IDC DevOps Conference – Virtual Event September 24, 2020 – info

Thoughts As Pride Month 2020 Comes to a Close

I’ve begun working on developing a couple of small habits this month, thanks largely to Andy Mallon‘s helpful advocacy. Becoming more consistent in sharing my pronouns My pronouns are “she/her.” I only became aware of why it’s helpful to share your pronouns in the last year. Before that, I hadn’t given much thought to it. Andy gives a great explanation of why this is helpful if this is something you are comfortable sharing — here is one quote: For some folks, the obvious pronouns aren’t their preferred pronouns. You share your pronouns to help normalize it so that everyone feels more comfortable sharing pronouns.Andy Mallon in Hi, I’m Andy. My pronouns are he/him. A biography slide showing pronouns along with contact info I’ve started to edit my various biographies online to include my preferred pronouns. I plan to request that conference organizers include an optional space for pronouns in their…
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New Free Course: The Dirty Secrets of NOLOCK

I’m excited to begin moving over courses from SQL Workbooks and making the material available here. The first course up for grabs is The Dirty Secrets of NOLOCK. A little bit about the course What happens when you use NOLOCK hints in your code, or set your isolation level to READ UNCOMMITTED in SQL Server? In 50 minutes of online videos, you will learn what NOLOCK means, why NOLOCK can return incorrect results (and other problems), what allocation order scans are (and how to get them), and other risks and options for reading uncommitted data. Course lessons include: What is NOLOCK? (3 minutes)The dirtiest secret: NOLOCK returns garbage data (10 minutes)The fast alternative to NOLOCK: indexing (5 minutes)Why NOLOCK is a misnomer (7 minutes)Bad phenomena that can occur under NOLOCK (2 minutes)Uses for NOLOCK: admin queries and garbage data (5 minutes)Allocation order scans (13 minutes)A common error with NOLOCK (6…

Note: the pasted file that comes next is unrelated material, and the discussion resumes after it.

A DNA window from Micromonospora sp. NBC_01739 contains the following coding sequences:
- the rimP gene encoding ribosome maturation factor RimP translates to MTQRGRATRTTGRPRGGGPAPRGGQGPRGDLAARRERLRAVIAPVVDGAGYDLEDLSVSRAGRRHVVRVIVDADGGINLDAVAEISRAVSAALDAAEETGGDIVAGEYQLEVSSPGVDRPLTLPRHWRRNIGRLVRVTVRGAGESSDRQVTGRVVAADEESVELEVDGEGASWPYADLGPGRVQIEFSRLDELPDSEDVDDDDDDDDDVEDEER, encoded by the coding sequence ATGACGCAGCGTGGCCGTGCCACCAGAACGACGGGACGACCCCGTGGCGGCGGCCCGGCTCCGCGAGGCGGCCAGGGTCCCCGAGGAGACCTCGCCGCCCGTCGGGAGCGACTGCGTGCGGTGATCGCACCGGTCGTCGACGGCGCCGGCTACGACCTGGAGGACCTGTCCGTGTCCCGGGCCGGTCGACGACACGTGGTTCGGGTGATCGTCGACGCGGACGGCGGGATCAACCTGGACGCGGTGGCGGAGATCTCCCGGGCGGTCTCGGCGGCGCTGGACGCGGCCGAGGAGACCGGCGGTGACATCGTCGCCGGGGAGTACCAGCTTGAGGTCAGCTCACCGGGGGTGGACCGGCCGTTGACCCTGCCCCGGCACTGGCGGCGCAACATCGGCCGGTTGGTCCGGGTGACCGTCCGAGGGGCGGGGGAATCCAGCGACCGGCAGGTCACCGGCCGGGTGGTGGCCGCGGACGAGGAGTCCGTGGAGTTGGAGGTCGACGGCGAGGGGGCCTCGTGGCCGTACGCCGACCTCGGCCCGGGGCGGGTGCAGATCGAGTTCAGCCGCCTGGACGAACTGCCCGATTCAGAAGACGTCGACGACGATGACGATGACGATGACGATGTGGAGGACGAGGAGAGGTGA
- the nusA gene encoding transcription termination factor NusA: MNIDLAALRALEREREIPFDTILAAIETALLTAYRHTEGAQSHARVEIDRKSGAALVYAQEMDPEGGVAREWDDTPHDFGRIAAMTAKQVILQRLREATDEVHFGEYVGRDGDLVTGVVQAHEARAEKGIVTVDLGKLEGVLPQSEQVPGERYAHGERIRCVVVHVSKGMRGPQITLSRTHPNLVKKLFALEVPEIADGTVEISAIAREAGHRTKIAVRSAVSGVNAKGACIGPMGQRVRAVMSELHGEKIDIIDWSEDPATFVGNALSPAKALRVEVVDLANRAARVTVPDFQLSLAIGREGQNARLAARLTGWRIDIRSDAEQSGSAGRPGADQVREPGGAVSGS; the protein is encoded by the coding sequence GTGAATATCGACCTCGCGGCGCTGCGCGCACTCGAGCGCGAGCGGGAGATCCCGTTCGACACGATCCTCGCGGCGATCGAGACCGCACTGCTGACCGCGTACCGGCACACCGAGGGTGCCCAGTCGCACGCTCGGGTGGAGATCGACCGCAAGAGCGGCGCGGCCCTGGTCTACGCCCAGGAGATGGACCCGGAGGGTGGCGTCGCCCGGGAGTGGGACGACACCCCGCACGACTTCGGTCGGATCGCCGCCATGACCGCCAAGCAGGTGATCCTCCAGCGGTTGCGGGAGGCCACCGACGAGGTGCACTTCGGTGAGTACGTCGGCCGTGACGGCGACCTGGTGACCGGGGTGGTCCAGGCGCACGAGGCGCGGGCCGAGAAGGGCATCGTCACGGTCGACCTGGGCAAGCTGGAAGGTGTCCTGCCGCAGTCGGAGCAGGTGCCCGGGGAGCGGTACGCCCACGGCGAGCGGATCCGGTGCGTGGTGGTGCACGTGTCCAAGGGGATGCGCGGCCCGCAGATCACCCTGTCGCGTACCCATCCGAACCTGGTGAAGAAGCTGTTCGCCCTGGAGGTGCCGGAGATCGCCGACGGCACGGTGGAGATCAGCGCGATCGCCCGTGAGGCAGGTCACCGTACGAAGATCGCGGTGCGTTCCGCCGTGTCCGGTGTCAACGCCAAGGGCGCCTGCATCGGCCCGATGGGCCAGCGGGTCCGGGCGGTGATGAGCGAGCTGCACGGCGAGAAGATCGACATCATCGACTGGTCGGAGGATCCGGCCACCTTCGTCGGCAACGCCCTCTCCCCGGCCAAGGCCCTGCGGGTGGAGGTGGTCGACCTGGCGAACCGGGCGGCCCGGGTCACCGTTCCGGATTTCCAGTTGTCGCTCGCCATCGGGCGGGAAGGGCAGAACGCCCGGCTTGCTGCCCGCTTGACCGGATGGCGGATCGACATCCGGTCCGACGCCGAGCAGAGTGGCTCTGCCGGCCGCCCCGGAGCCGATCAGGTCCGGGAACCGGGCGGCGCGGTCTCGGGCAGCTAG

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How to “Rename” the Master Branch to Main in Git in Azure DevOps

I believe that language matters, and that it is worth our effort to move away from language associated with slavery and racism whenever possible. Azure DevOps doesn’t technically allow you to rename branches– but you can work around the issue by creating a new branch from master, setting the new branch as the default branch, and deleting the master branch. Here’s the Microsoft documentation on this topic. In this video, I create a new default branch named main, then update a pipeline dependent on the default branch name. Note: if you’re using Git in something else like GitHub, you can do this in a simpler way.
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Create a Build with YAML for SQL Change Automation in Azure DevOps

I used to make fun of YAML because I was scared of it. I still make fun of YAML, but I’m not scared of it anymore now that Rob Sewell showed me how to avoid having to write it myself. In this 11 minute video, I show how to set up a YAML build pipeline in Azure DevOps. My build is configured using a Local Agent, and will be building a database using Redgate’s SQL Change Automation.
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Use Chocolatey to Install Multiple SQL Server 2019 Instances for Testing

I’m working on a project where it’s useful to automate environment setup and teardown for testing some devops deployment scenarios for databases using transactional replication. To make this easier, I’m using: Octopus Deploy Runbooks to organize a series of commands (they have a free tier, FYI)Chocolatey to install multiple SQL Server 2019 Developer Edition instances (I’ve written about choco before, it’s also free) While I’m not at all a fan of “stacking” multiple SQL Server Instances into one Windows Installation in production, it’s fine for this testing scenario. But I came across a little puzzle when trying to get this to work: when I tried to use choco install or choco upgrade for my second instance, it saw that SQL Server 2019 Developer Edition was already installed and did nothing. There is a –force option which can be used to install additional instances, but the SQL Server Installer will throw…
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Learn TSQL for free online – starting today

Thanks to the support of Redgate, I’ve launched a new course which teaches you the basics of TSQL. The course is totally free, no logins required — we don’t even ask for the email address. Check out the course on Redgate University The course is here: Each week has an embedded video for the course, along with a link to the syllabus and scripts. The videos also have a timeline in case you wish to jump to a particular part of the discussion. Want to join live? I’m publishing a new module each week, and we have five weeks to go. There’s a calendar reminder in the course if you want to join me live on Wednesdays at 3 pm BST / 11 AM EST, or you can catch the videos each week and follow along. Want to learn Query Tuning, Reporting Services, or PowerBI? Redgate’s Community Circle initiative…
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